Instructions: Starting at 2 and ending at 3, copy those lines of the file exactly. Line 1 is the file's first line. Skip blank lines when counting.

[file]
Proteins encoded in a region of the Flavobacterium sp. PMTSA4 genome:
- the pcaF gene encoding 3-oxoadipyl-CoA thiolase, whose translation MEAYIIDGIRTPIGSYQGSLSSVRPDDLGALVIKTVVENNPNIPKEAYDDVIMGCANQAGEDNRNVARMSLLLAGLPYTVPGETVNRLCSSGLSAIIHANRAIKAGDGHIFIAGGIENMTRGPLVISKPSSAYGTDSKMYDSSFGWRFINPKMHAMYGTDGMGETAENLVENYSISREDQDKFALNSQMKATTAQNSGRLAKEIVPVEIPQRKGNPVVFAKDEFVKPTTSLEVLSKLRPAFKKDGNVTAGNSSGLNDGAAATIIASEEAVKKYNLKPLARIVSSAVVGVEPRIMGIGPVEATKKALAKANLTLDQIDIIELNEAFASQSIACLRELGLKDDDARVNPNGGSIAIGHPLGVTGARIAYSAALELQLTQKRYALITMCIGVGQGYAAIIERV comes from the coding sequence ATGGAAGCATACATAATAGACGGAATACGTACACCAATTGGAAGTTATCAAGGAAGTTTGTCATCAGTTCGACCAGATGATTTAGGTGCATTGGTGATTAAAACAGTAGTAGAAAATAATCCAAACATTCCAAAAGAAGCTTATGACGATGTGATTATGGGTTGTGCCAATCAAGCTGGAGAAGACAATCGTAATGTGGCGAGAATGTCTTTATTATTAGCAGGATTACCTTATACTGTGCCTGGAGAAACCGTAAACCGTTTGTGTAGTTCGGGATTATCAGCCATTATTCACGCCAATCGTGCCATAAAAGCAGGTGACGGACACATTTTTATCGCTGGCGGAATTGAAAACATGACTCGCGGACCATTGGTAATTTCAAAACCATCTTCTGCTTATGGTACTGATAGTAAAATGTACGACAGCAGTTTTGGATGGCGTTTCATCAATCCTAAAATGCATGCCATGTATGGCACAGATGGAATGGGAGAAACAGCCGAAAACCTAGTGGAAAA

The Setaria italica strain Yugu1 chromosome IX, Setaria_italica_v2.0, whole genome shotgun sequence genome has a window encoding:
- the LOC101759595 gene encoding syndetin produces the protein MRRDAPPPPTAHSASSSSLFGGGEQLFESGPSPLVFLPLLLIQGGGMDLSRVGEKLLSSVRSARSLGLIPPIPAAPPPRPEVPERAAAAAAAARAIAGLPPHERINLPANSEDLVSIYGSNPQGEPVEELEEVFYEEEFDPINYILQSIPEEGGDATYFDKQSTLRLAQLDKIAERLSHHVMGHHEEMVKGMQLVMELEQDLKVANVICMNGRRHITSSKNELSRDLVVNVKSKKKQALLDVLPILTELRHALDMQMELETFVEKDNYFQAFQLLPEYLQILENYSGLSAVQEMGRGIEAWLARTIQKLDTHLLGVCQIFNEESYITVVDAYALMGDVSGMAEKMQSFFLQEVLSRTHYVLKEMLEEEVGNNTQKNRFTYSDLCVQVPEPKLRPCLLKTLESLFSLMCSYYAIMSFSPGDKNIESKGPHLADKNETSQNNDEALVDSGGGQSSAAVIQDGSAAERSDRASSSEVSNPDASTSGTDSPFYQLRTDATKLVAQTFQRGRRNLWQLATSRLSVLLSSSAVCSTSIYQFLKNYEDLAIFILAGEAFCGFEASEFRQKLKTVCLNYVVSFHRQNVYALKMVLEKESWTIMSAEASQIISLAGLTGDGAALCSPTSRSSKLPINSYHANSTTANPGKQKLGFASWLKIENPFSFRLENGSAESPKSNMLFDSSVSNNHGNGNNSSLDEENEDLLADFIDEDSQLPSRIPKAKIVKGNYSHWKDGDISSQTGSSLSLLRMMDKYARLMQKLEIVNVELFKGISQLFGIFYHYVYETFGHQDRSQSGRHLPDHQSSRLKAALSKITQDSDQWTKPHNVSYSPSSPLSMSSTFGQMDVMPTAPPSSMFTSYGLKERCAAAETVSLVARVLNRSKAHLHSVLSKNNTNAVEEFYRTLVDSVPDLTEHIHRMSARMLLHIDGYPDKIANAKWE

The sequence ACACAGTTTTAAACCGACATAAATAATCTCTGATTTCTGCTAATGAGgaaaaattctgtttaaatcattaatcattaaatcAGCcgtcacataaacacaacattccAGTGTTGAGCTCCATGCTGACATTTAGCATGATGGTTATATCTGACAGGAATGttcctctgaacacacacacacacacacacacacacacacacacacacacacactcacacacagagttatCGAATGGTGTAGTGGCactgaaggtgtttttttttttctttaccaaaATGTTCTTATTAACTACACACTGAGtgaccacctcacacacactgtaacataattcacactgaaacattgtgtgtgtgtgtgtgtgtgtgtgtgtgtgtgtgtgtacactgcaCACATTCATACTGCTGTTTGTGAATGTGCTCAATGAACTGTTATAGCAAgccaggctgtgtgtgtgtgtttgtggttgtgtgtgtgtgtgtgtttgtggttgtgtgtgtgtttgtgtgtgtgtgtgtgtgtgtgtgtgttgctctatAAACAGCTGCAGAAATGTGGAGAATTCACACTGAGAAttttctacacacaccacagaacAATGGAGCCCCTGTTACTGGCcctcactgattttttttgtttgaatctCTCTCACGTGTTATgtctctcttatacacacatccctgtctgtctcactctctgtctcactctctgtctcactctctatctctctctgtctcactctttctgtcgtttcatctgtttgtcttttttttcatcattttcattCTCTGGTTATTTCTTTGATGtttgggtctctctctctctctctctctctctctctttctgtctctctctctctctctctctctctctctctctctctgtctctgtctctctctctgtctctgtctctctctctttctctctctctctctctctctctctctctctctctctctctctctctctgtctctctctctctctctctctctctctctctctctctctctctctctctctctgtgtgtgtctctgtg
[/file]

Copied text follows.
- the pcaF gene encoding 3-oxoadipyl-CoA thiolase, whose translation MEAYIIDGIRTPIGSYQGSLSSVRPDDLGALVIKTVVENNPNIPKEAYDDVIMGCANQAGEDNRNVARMSLLLAGLPYTVPGETVNRLCSSGLSAIIHANRAIKAGDGHIFIAGGIENMTRGPLVISKPSSAYGTDSKMYDSSFGWRFINPKMHAMYGTDGMGETAENLVENYSISREDQDKFALNSQMKATTAQNSGRLAKEIVPVEIPQRKGNPVVFAKDEFVKPTTSLEVLSKLRPAFKKDGNVTAGNSSGLNDGAAATIIASEEAVKKYNLKPLARIVSSAVVGVEPRIMGIGPVEATKKALAKANLTLDQIDIIELNEAFASQSIACLRELGLKDDDARVNPNGGSIAIGHPLGVTGARIAYSAALELQLTQKRYALITMCIGVGQGYAAIIERV comes from the coding sequence ATGGAAGCATACATAATAGACGGAATACGTACACCAATTGGAAGTTATCAAGGAAGTTTGTCATCAGTTCGACCAGATGATTTAGGTGCATTGGTGATTAAAACAGTAGTAGAAAATAATCCAAACATTCCAAAAGAAGCTTATGACGATGTGATTATGGGTTGTGCCAATCAAGCTGGAGAAGACAATCGTAATGTGGCGAGAATGTCTTTATTATTAGCAGGATTACCTTATACTGTGCCTGGAGAAACCGTAAACCGTTTGTGTAGTTCGGGATTATCAGCCATTATTCACGCCAATCGTGCCATAAAAGCAGGTGACGGACACATTTTTATCGCTGGCGGAATTGAAAACATGACTCGCGGACCATTGGTAATTTCAAAACCATCTTCTGCTTATGGTACTGATAGTAAAATGTACGACAGCAGTTTTGGATGGCGTTTCATCAATCCTAAAATGCATGCCATGTATGGCACAGATGGAATGGGAGAAACAGCCGAAAACCTAGTGGAAAA

The Setaria italica strain Yugu1 chromosome IX, Setaria_italica_v2.0, whole genome shotgun sequence genome has a window encoding: